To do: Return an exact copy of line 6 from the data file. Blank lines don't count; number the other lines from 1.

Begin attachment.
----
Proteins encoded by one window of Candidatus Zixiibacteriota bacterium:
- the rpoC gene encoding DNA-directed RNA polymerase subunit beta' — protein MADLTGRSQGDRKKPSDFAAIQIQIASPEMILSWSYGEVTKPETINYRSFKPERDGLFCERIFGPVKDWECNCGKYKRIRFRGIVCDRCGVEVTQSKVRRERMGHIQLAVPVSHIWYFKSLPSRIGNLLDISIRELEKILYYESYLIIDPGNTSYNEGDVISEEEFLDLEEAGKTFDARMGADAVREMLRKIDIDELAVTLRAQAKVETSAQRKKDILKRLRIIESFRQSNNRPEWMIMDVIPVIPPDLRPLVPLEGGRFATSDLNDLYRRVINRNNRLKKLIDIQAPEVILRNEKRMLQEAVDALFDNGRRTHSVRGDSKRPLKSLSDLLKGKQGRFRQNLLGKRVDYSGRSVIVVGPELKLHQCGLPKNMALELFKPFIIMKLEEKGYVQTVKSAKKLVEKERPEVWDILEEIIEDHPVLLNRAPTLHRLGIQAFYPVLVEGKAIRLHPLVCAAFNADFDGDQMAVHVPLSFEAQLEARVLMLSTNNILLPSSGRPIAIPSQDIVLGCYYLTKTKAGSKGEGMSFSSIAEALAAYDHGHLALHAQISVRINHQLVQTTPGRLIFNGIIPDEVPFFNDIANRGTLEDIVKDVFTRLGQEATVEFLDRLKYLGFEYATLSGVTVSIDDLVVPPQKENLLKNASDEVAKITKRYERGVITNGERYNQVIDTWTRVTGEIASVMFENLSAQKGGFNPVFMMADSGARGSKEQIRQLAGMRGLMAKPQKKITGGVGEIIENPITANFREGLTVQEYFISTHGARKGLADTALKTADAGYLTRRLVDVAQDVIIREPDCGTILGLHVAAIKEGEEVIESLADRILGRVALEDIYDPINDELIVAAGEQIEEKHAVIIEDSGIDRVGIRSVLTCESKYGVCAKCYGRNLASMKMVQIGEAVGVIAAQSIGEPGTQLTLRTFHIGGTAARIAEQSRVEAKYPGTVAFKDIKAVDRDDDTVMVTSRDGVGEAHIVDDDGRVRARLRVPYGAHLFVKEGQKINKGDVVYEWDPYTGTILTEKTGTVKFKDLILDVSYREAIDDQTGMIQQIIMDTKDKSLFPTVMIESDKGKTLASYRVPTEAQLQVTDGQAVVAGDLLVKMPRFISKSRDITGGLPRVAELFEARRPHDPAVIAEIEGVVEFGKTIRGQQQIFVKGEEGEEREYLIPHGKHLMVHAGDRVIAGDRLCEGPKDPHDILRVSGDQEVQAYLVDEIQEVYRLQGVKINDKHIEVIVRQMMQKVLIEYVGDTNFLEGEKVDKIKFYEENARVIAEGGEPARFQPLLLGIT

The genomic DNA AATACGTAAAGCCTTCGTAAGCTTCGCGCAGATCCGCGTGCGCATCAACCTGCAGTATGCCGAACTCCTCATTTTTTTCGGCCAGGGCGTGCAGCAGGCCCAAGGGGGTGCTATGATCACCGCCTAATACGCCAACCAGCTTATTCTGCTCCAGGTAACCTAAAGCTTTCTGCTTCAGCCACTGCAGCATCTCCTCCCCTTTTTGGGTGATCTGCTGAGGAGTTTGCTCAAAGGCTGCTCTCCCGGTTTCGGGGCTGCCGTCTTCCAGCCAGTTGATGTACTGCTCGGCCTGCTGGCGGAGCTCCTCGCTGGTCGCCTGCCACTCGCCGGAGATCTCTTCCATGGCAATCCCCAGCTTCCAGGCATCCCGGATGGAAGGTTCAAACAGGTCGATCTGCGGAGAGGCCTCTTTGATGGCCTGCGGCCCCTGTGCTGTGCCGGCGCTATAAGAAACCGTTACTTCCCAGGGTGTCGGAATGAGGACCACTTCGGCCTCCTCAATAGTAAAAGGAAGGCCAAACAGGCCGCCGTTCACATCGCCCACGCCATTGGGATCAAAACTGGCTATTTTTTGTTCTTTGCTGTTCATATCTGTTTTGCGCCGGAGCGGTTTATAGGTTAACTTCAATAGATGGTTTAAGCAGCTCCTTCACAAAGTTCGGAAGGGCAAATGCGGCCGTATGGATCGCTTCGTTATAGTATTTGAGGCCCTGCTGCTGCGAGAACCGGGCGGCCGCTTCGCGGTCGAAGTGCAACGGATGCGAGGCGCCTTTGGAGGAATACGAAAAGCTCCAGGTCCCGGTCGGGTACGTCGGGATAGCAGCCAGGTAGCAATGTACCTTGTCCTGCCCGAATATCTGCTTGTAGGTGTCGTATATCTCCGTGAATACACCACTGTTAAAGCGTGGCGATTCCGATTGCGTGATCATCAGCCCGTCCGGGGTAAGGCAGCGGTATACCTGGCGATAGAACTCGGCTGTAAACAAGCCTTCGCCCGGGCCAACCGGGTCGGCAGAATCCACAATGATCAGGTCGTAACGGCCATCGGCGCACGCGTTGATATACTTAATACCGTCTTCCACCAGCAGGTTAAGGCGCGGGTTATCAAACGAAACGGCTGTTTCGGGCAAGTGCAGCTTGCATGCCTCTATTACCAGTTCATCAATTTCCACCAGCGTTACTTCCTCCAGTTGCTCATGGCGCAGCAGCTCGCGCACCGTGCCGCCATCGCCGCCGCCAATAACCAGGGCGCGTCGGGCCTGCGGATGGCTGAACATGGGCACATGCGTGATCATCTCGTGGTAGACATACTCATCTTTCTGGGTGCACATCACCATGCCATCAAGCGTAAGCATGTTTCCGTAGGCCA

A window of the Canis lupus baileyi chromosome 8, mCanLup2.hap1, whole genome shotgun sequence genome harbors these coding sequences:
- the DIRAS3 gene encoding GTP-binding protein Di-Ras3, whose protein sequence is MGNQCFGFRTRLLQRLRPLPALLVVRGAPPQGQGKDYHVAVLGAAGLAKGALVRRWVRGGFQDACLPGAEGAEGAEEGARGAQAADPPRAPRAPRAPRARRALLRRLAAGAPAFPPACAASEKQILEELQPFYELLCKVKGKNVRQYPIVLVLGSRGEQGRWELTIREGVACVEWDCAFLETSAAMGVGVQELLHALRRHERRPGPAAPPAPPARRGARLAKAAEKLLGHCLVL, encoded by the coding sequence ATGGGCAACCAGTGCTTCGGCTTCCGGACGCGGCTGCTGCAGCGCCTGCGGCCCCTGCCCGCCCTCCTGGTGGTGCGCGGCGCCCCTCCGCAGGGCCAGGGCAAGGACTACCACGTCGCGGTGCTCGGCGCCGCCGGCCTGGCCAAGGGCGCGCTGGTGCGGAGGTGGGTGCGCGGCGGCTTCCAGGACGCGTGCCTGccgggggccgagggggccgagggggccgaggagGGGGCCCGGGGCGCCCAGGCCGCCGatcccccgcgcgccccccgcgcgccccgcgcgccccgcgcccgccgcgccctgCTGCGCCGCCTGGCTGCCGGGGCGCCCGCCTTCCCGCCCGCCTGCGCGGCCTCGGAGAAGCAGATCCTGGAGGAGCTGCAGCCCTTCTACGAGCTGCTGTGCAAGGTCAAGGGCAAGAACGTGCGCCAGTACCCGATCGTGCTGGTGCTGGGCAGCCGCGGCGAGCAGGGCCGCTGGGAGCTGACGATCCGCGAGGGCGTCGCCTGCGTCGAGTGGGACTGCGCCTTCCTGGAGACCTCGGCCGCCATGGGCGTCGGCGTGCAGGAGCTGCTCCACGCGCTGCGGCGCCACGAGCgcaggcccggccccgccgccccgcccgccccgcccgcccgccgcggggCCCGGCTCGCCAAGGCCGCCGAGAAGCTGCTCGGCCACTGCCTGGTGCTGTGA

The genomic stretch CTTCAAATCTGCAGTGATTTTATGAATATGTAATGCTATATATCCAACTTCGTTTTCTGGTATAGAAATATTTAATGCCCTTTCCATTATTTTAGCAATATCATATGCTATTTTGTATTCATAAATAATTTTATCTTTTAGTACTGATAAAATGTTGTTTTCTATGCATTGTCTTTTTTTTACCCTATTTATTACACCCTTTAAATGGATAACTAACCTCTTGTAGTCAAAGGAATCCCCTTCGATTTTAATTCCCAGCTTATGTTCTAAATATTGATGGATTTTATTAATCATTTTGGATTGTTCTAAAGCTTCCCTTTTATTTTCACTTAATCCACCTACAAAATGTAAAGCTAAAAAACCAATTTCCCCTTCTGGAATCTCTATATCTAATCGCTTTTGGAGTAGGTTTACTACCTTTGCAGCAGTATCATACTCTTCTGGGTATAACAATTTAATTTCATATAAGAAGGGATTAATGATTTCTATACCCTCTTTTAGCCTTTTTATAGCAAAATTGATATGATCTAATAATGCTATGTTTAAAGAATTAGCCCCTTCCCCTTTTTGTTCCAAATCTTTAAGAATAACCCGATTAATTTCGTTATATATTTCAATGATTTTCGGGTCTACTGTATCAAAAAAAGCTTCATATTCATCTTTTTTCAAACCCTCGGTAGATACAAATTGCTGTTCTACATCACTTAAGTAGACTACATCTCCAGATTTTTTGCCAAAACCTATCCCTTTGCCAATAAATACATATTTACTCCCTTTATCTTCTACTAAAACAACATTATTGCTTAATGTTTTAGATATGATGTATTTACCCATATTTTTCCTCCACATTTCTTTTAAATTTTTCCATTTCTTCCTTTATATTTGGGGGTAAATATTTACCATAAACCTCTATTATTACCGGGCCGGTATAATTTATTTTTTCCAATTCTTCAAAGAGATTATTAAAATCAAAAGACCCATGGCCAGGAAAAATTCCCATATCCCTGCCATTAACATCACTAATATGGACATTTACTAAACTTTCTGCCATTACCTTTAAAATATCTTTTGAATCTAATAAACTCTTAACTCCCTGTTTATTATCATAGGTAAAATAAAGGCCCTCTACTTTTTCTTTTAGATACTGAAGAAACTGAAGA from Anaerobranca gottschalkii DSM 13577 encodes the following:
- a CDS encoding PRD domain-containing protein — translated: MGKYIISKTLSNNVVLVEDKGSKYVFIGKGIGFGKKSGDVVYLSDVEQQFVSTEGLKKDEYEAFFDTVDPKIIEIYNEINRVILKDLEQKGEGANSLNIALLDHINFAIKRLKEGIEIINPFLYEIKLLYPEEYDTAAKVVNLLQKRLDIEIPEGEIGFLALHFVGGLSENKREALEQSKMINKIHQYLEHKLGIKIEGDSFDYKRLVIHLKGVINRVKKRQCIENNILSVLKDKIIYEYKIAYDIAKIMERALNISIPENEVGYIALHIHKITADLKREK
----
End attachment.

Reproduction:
The genomic stretch CTTCAAATCTGCAGTGATTTTATGAATATGTAATGCTATATATCCAACTTCGTTTTCTGGTATAGAAATATTTAATGCCCTTTCCATTATTTTAGCAATATCATATGCTATTTTGTATTCATAAATAATTTTATCTTTTAGTACTGATAAAATGTTGTTTTCTATGCATTGTCTTTTTTTTACCCTATTTATTACACCCTTTAAATGGATAACTAACCTCTTGTAGTCAAAGGAATCCCCTTCGATTTTAATTCCCAGCTTATGTTCTAAATATTGATGGATTTTATTAATCATTTTGGATTGTTCTAAAGCTTCCCTTTTATTTTCACTTAATCCACCTACAAAATGTAAAGCTAAAAAACCAATTTCCCCTTCTGGAATCTCTATATCTAATCGCTTTTGGAGTAGGTTTACTACCTTTGCAGCAGTATCATACTCTTCTGGGTATAACAATTTAATTTCATATAAGAAGGGATTAATGATTTCTATACCCTCTTTTAGCCTTTTTATAGCAAAATTGATATGATCTAATAATGCTATGTTTAAAGAATTAGCCCCTTCCCCTTTTTGTTCCAAATCTTTAAGAATAACCCGATTAATTTCGTTATATATTTCAATGATTTTCGGGTCTACTGTATCAAAAAAAGCTTCATATTCATCTTTTTTCAAACCCTCGGTAGATACAAATTGCTGTTCTACATCACTTAAGTAGACTACATCTCCAGATTTTTTGCCAAAACCTATCCCTTTGCCAATAAATACATATTTACTCCCTTTATCTTCTACTAAAACAACATTATTGCTTAATGTTTTAGATATGATGTATTTACCCATATTTTTCCTCCACATTTCTTTTAAATTTTTCCATTTCTTCCTTTATATTTGGGGGTAAATATTTACCATAAACCTCTATTATTACCGGGCCGGTATAATTTATTTTTTCCAATTCTTCAAAGAGATTATTAAAATCAAAAGACCCATGGCCAGGAAAAATTCCCATATCCCTGCCATTAACATCACTAATATGGACATTTACTAAACTTTCTGCCATTACCTTTAAAATATCTTTTGAATCTAATAAACTCTTAACTCCCTGTTTATTATCATAGGTAAAATAAAGGCCCTCTACTTTTTCTTTTAGATACTGAAGAAACTGAAGA from Anaerobranca gottschalkii DSM 13577 encodes the following: